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in the media, sport and life, women have a use-by date

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I remember when I was little, I was watching the news with a family member when the weather report came on. I mentioned that the very feminine presenter was ever so pretty, to which I was given the answer that she was probably chosen for that very reason as opposed to her understanding of meteorology. No, that newsreader wasn’t a brilliant, well informed and ad-libbing current affairs commentator, just a talking head covered with makeup reading from a teleprompter.

As a child I was flooded with this sort of image of women in television, such as on shows where the lead hosts with the responsibility to ask contestants the tough questions were men, and their bubbly young assistants were, more often than not, would-be models whose only duties were to reveal mystery letters as well as their upper thighs.

I grew up in a world where everywhere I looked the aesthetics of my gender were so very important. Thankfully, my proverbial self-worth was rescued by a very smart AND beautiful role model for a mum, who taught me that it is important to take care of yourself, sure, but that in the end none of that matters unless you have something in your head as well: beauty fades and it’s what you’ve got between your ears that’s ultimately going to matter. A couple of events in particular in the last few weeks have reminded me of this advice. And as when I was little watching the cute weather girl, they’re to do with women’s image and capabilities, and how they’re portrayed in the media.

The first is Wimbledon. Tennis is a sport that I love to play (not well) and watch. The hours-long battles of attrition between two athletes are always inspiring. And the women – my gosh – are just so amazing, powerful and strong. The media loves them too, but for a fairly different reason: many of them are stunning, and if not, at least their choice of clothing saves the viewers at home from boredom whilst they’re waiting for the real, male, athletes to start their match. A couple of years ago my boyfriend told me that the reason they wear such skimpy clothing isn’t just for comfort, but to get more publicity. Thus, once again, my too-good image of the world was smashed against the hard surface of reality as I was hit with the unfairness of my heroines’ skills being put second before their looks. This prejudice towards women was further exemplified some days ago as I was avidly watching the match between Agnieszka Radwanska and Li Na, only to have to eventually look away when the camera wouldn’t move from Radwanska’s ass for more than seven seconds as she was packing up her gear. Then of course came the horrid comments after the women’s final when the winner, Marion Bartoli, was described as ‘not a looker’ by high-profile BBC anchor, John Inverdale. I would be hard pressed to imagine Inverdale and his ilk ever coming out and commenting about the looks of a male player in such a way. Doesn’t happen!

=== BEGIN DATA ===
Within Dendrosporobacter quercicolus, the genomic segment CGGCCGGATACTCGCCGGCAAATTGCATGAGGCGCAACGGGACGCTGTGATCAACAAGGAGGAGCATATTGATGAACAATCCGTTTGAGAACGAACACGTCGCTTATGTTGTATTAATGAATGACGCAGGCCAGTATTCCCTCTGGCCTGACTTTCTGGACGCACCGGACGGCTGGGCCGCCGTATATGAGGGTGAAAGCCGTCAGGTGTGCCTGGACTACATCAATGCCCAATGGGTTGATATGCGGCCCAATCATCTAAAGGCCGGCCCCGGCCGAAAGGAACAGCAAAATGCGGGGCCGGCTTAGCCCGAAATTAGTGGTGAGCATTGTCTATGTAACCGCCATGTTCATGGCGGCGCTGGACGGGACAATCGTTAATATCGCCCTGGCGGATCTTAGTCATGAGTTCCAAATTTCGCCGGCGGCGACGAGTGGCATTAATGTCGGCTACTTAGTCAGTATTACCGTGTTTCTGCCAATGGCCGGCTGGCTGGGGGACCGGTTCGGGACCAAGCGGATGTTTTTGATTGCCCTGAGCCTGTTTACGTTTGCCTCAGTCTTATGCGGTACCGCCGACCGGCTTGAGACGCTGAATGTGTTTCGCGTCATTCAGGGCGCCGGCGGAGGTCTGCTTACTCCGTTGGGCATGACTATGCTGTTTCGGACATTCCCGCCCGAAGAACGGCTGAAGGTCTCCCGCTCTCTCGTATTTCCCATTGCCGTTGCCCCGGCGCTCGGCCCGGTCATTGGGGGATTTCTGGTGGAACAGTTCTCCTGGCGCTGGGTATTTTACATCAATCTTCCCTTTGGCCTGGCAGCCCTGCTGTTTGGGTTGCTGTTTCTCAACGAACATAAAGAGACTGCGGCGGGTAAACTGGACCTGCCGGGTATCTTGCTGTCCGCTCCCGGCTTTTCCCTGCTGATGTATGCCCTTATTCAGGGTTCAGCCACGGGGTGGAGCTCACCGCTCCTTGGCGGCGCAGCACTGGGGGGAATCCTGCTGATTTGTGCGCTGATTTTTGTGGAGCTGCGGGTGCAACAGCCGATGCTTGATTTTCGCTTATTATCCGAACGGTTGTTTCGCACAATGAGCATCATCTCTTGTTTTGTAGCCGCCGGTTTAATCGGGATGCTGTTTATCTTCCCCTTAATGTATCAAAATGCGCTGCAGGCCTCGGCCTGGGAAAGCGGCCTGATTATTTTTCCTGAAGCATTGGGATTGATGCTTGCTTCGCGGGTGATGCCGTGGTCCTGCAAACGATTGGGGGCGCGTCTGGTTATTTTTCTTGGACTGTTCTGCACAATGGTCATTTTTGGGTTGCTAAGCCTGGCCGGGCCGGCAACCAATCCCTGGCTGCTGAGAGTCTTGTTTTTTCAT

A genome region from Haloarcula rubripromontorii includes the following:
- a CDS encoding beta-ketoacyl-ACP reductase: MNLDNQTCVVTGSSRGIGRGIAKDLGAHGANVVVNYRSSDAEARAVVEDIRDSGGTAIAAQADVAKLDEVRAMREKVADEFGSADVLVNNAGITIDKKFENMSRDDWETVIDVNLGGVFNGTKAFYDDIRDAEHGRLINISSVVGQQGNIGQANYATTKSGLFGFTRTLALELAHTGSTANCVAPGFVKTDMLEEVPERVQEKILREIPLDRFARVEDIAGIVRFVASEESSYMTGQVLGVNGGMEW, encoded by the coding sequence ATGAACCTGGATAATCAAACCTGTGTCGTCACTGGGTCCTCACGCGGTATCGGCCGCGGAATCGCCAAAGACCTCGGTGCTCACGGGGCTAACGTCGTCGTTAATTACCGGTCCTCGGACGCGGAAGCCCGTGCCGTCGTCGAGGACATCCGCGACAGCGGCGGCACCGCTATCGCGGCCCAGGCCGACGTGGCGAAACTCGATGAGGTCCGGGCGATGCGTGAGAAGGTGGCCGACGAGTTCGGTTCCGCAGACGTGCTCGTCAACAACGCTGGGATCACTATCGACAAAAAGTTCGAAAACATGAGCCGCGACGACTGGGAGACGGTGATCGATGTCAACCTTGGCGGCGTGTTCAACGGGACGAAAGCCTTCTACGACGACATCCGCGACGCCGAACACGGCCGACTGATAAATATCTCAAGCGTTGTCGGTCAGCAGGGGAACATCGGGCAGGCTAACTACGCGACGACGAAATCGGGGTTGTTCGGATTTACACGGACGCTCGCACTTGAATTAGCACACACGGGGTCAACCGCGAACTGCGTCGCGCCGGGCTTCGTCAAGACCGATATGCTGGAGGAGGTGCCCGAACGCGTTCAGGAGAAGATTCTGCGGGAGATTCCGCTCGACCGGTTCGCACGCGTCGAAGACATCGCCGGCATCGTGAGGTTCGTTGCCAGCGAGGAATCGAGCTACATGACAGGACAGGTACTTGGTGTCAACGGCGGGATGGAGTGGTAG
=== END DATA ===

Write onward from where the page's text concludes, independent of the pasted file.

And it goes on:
This accumulation of disappointment received another layer when I pondered on the slightly wiltered flower that is Melanie Doyle’s recent departure from the Sunrise ‘family’. Not that I’m a huge fan of Sunrise, but Mel has kind of been there for me, on cold mornings, when I needed a bit of pep to steady me into my day. So I was a little surprised when two weeks ago Mel announced that she was, ahem, ‘honoured’ to be presented a new news-type role. She continued that not only is she excited to be doing something new, but that this was a huge opportunity for her. Sure yeah, I thought, who wouldn’t want to move from the highest rating breakfast show in Australia to Channel 7′s sister channel, 7 Two. After all, she will be on at “Prime Time”. In her place will be the blonde, and shall I say more voluptuous, Samantha Armytage, who will be assisting David Koch as anchor and eye candy. Kochie, of course, is staying right where he is. This popular former economist and grade-A dickhead will continue to have the pleasure of flooding our wavelengths because, as everyone knows, men in the media don’t have to be attractive, they’re S.M.R.T!!

To be fair, I will mention that Mel came out with multiple statements of how this is entirely by her own choosing and that she is excited for the new challenge. Let’s wait and see how her new role pans out and in the meantime I’ll keep my seemingly realistic opinion on the matter.

So what is our Use-By-Date? Judging from Mel’s timing I’d say menopause. If I’m talking about women in tennis, the timing is considerably sooner. And what does this mean for my career? When will my opinion cease to matter? It may well be when I’m over 30 and less nubile, or when I’m 50 and seemingly incapable of having anything intelligent to say due to suffering from a hormone overdose and consequent case of ‘the stupids’, to use the technical term.

But I owe it to myself, my mother, and all the amazing women out there, to reject that notion and prove it wrong.

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One thought on “in the media, sport and life, women have a use-by date

  1. Pingback: I Guess Less Is More | Put Us Both in, Coach!

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